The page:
As individuals neither garnered much attention, but together, these two hard-nosed, uber-intense journeymen became super heroes when they rediscovered the Yankee Way and helped the Yankees win a bunch of World Series. Oddly enough neither drank like Mickey Mantle or Billy Martin, or ate like Babe Ruth. I thought that was the Yankee Way.

Albert Belle – power hitting outfielder/DH 1989-2000.
One word: Intimidation. Any guy who ran down kids on Halloween, threw balls at fans, and stalked a former escort would make the perfect Yang to the Yin of likable Hall probables Cal Ripken and Tony Gwynn. And as an added bonus, the scowl on Belle’s Cooperstown bust will serve to scare future wayward kids from a life of crime.

Bret Saberhagen – starting pitcher 1984-2001.
In 1994, had more wins (14) than walks (13). It was his only good even-numbered season as he was known for having good seasons in odd numbered years. 2007 is an odd number.

Bert Blyleven – starting pitcher 1970-1992.
Statistically known for winning 287 games and striking out a bunch of hitters, Blyleven has made even more headlines for his “off-color” comments as a Twins broadcaster. Anyone who talks about showering with Hall of Famer George Brett has unlimited induction speech upside.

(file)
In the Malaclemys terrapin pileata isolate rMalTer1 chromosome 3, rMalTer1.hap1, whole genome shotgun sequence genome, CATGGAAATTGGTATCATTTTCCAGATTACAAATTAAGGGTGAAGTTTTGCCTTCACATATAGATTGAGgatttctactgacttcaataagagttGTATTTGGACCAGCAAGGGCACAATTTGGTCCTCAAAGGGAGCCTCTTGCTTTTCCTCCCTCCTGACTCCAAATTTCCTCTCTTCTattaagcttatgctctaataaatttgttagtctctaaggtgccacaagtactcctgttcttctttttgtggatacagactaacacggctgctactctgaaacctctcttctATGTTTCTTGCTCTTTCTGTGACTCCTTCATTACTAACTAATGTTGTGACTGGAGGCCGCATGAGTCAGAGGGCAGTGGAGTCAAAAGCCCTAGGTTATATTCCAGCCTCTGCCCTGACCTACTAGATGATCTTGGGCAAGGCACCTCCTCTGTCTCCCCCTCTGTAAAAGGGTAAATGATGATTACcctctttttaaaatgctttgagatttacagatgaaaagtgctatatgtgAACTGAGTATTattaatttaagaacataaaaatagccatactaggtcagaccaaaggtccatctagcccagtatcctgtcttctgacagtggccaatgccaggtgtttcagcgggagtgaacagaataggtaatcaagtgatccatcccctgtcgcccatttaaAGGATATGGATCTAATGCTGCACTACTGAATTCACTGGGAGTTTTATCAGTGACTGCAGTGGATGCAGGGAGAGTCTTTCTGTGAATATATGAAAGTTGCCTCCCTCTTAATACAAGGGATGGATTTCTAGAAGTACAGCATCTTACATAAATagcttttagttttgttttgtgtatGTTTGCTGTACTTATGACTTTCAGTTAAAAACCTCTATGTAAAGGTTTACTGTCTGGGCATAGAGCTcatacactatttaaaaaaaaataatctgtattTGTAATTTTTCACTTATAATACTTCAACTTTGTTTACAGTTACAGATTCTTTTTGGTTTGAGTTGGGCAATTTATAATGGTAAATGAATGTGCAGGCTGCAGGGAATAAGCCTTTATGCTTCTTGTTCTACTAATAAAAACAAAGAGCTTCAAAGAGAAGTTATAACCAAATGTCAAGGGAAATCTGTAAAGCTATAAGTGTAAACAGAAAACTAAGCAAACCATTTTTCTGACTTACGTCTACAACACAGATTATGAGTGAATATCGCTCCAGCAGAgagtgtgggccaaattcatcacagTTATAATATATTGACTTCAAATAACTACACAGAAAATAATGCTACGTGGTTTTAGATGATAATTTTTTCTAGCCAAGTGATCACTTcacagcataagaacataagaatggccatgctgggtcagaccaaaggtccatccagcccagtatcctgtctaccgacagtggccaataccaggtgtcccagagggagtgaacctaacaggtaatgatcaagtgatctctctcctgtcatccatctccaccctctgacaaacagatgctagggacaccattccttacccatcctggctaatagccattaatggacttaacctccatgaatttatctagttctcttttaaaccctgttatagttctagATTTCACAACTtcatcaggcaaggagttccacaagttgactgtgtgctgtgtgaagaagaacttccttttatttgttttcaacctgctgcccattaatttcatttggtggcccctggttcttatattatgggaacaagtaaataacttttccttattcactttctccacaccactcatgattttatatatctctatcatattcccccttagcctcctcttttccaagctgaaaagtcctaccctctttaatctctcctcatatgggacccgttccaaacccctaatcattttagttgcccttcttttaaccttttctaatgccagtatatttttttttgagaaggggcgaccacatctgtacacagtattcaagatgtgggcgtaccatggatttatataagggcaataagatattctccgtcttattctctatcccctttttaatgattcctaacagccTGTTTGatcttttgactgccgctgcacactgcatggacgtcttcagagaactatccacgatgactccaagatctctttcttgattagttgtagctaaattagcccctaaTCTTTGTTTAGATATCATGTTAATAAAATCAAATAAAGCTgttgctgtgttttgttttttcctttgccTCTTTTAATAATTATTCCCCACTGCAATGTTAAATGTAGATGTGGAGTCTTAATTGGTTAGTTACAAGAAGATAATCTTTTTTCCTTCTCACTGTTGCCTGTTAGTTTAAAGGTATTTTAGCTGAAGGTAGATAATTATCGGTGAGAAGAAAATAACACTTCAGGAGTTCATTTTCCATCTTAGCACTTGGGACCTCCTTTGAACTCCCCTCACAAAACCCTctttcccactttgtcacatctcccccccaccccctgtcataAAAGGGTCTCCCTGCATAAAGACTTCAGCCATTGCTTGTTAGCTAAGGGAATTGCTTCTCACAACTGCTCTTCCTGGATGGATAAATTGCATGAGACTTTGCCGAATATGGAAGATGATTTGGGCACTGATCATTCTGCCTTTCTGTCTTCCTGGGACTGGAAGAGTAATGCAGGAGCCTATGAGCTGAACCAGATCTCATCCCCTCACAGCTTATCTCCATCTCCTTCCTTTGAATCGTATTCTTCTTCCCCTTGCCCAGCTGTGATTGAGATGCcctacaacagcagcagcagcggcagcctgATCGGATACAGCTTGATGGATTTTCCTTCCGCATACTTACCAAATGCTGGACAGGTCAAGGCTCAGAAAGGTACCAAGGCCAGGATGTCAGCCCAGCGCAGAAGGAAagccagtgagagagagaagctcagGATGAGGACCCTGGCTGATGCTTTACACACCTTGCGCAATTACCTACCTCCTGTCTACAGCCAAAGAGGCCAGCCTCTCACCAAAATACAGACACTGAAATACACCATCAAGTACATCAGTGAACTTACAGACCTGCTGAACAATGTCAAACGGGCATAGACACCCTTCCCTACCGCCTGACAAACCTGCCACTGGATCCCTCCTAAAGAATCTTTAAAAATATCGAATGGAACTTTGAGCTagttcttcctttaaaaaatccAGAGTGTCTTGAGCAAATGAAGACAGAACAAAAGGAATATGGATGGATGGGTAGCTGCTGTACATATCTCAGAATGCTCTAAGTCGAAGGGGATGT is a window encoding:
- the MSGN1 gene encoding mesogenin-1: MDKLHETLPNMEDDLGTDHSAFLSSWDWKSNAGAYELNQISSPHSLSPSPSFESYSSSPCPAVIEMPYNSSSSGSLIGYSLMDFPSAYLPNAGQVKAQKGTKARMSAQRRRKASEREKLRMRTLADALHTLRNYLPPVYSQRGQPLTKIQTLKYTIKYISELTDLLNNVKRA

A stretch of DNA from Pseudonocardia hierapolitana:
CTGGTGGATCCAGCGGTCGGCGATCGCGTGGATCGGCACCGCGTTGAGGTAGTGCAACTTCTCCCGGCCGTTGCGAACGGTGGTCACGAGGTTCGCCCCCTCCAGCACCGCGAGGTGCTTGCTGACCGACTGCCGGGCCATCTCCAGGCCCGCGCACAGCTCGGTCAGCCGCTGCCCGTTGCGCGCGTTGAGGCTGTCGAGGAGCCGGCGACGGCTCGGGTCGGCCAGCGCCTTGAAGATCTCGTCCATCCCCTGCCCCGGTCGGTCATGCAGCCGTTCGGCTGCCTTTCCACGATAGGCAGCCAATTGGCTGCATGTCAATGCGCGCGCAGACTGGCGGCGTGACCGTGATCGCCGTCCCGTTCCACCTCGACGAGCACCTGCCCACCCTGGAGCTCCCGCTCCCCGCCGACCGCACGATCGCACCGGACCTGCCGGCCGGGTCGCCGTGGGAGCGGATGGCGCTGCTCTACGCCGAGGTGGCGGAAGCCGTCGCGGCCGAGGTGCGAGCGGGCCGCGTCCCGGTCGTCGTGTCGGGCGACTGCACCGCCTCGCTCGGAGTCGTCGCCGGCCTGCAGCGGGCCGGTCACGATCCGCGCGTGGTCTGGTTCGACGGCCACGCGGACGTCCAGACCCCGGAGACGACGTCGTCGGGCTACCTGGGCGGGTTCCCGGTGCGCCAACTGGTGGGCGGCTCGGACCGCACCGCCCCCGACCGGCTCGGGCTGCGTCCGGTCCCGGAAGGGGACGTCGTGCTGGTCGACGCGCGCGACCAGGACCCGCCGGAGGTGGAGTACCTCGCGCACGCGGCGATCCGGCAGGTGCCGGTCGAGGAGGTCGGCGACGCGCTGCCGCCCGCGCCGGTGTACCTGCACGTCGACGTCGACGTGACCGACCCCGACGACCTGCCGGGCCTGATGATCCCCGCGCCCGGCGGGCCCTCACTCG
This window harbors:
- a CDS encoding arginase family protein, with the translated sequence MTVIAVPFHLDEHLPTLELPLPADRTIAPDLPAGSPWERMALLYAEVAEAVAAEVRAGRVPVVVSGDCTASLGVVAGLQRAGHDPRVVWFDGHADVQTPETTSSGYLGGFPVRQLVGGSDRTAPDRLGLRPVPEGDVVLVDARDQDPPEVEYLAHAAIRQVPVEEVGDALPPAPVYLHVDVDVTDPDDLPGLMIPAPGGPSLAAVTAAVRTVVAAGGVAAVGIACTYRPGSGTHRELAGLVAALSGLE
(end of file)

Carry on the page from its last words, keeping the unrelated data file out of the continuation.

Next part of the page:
Bobby Bonilla – outfielder 1986-2001.
One word: Thievery. The recent Florida State University buy-out of Jeff Bowden pales in comparison to how Bonilla will be fleecing the Mets until he is in his 70s. According to media reports, Bonilla will make 1.2 million dollars a year from 2011 to 2035 to not play for the Mets.

Jim Rice – power hitting outfielder/DH 1974-1989.
Hit a bunch of homers, drove in a bunch of runs, and did pretty well in the field. With the doors of the Hall open to fellow surly media antagonist Eddie Murray a few years back, the road should be paved for Rice. Can you imagine a more intimidating Hall of Fame class than Albert Belle, Lee Smith, and Jim Rice? Those guys would scare the bejeezus out of ShaftJim Brown, and Dolemite.

Ken Caminiti – steroid-enhanced 3rd baseman 1987-2001.
“This guy here is dead.”
“Cross him off then.”
Yes, dear reader, I am going to hell.

Jose Canseco – steroid-enhanced outfielder/DH 1986-2001.
If staring in the Commodore 64 classic Steve Garvey vs. Jose Canseco: Grand Slam Baseball, having his own 1-800 phone line, once trying to catch a ball with his head, or being the only Hall of Fame candidate ever to appear on VH1’s Surreal Life doesn’t sway the voters, his tell-all book on steroid use in baseball in the 1990s should get Canseco his own wing in the Hall of Fame.